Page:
Chartism began in 1838 with mass meetings in Birmingham, Glasgow, and Northern England. It was primarily a reaction to the perceived inadequacies of recent parliamentary legislation, including the Reform Act of 1832, the Factory Act of 1833, and the notorious 1834 Poor Law—the last of which was denounced as “the annihilation of every domestic affection, and the violent and most brutal oppression ever yet practiced among the poor of any country of the world.” 

In 1839, a national convention was held in London to facilitate the creation of a petition, the People’s Charter, to be presented to Parliament. The charter made six demands: universal and equal suffrage for all men over the age of 21, equal representation in parliament, a secret and direct ballot, annual parliamentary elections, payment for members of parliament to allow men of all social classes to hold office, and the removal of property requirements for parliamentary candidates. With over one million signatures, the petition was sent to the House of Commons. Yet, as expected, the House refused to hear the petition. After heated debate, “physical force” Chartists decided to hold a Grand National Holiday, which became modern history’s first call for a general strike.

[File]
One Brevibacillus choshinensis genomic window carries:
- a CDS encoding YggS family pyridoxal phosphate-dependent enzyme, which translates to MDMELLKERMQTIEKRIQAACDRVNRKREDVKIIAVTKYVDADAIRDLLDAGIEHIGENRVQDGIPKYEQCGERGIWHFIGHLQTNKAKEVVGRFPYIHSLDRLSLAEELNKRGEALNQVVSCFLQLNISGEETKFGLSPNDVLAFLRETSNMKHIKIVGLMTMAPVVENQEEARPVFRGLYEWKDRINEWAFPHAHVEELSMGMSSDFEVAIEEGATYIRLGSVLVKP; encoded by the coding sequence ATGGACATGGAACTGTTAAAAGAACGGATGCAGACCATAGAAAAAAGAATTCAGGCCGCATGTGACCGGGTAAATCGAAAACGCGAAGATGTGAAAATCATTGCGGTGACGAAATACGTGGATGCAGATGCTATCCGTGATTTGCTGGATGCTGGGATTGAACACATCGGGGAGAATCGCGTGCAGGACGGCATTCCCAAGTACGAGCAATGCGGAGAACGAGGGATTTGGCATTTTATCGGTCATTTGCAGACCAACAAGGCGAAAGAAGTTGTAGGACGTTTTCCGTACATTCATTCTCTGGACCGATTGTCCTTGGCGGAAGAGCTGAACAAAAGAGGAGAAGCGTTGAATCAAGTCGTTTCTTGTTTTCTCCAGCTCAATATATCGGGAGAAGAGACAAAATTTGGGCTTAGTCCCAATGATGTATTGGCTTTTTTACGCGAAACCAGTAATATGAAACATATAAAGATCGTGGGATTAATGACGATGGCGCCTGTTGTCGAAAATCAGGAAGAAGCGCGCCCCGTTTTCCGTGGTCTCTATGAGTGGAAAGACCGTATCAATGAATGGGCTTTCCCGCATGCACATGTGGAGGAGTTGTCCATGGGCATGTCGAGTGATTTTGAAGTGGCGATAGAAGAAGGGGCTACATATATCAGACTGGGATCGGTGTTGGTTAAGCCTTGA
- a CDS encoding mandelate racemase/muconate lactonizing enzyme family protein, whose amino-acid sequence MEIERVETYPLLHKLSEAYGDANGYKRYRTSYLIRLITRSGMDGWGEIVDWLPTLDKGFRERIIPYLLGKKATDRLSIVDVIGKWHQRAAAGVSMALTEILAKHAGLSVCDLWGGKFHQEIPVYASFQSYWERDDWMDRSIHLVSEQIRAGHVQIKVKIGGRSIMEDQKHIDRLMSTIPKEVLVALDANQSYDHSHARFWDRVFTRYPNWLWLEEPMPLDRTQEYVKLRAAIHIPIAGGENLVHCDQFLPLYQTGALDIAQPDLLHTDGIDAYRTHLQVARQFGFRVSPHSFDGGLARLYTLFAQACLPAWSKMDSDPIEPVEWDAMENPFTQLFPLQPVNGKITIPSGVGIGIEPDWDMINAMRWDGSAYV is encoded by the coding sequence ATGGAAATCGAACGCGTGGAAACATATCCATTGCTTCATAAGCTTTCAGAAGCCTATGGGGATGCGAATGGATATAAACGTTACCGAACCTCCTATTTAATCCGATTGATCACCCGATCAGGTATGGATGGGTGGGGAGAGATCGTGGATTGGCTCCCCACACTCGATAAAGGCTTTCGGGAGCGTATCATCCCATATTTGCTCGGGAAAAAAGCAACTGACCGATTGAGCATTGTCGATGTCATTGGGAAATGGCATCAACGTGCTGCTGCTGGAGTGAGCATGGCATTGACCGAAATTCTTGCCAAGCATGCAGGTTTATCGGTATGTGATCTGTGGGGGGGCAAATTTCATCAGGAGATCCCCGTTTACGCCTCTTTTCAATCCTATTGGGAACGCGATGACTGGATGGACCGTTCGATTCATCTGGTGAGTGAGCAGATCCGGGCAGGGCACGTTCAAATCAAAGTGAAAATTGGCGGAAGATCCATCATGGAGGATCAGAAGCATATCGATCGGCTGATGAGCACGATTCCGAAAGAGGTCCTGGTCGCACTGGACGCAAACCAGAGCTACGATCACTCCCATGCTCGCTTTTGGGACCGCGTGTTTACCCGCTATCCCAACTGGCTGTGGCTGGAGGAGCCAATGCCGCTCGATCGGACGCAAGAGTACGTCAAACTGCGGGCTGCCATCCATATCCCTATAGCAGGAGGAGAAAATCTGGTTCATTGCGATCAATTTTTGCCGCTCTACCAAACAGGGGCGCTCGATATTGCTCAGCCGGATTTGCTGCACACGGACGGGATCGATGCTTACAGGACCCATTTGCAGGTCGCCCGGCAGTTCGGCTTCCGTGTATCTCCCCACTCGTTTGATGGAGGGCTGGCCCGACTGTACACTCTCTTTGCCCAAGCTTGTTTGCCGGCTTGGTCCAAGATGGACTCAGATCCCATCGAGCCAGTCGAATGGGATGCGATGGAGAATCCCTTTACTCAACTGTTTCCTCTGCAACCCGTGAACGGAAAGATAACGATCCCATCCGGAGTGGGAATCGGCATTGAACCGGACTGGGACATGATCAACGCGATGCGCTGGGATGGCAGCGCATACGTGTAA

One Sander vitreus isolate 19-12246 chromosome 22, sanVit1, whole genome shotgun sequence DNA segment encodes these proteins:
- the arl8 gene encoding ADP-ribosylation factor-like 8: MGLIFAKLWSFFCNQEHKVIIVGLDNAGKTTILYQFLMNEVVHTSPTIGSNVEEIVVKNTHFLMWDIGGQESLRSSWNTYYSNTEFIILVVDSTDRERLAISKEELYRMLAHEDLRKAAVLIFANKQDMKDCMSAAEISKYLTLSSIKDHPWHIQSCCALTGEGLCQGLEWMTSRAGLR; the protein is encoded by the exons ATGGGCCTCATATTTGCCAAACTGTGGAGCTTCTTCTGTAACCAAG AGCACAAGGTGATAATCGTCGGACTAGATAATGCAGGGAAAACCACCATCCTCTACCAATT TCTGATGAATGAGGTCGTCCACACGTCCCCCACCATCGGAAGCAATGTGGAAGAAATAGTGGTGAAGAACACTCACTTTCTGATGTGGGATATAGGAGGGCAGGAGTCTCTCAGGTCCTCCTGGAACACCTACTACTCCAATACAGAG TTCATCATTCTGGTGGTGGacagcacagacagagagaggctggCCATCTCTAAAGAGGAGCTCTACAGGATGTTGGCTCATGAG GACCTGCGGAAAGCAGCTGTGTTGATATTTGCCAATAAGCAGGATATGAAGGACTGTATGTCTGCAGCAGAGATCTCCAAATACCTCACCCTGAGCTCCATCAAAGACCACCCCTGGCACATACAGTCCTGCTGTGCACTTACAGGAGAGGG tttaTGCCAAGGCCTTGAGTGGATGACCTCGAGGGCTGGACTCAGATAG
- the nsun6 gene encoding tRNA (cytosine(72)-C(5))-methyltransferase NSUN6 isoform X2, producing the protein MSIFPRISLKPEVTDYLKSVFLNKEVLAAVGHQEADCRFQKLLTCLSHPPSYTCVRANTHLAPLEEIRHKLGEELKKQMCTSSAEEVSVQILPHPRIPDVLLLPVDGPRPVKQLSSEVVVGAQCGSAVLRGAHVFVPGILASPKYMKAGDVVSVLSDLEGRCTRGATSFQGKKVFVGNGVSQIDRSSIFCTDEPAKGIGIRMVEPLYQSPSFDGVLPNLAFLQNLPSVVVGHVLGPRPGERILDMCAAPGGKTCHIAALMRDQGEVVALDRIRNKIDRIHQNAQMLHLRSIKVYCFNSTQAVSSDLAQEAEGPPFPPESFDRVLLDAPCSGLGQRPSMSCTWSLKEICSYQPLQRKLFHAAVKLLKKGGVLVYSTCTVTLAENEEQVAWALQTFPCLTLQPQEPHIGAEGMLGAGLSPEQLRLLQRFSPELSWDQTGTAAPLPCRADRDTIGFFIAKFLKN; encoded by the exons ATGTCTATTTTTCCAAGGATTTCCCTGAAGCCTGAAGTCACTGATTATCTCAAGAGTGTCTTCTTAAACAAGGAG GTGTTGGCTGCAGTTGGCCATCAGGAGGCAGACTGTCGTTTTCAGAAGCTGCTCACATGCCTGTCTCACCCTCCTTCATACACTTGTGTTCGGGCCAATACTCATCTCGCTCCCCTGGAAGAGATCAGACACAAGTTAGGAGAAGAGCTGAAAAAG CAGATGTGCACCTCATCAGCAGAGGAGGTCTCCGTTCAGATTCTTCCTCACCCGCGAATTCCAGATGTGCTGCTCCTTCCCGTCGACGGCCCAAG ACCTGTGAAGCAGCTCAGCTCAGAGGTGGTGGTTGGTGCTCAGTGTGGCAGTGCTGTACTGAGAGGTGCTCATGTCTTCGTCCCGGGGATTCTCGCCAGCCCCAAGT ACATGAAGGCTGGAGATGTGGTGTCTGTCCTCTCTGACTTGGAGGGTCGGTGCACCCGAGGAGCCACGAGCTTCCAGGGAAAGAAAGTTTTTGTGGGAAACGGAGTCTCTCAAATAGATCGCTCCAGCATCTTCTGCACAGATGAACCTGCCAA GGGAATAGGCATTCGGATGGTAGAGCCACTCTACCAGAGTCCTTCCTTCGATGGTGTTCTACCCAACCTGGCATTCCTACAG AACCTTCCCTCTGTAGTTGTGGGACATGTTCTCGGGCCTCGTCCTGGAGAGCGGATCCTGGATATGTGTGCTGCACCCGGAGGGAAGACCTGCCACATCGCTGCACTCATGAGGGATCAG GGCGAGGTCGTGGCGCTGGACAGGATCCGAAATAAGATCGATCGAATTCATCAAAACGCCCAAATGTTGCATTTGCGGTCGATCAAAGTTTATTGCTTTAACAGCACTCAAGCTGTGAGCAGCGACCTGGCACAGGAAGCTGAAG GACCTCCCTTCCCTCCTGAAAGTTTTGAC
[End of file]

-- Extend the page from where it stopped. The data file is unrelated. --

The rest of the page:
In 1842, the People’s Charter was again presented to Parliament, where it was rejected despite gathering an astounding three million signatures, about half of the adult male population of Great Britain. Engels’ book, Condition of the Working Class in England, published in 1845, described the Chartist movement and its demands in revolutionary terms, “In Chartism, it is the whole working-class which arises against the bourgeoisie, and attacks, first of all, the political power, the legislative rampart with which the bourgeoisie has surrounded itself…These six points, which are all limited to the reconstitution of the House of Commons, harmless as they seem, are sufficient to overthrow the whole English Constitution, Queen and Lords included.”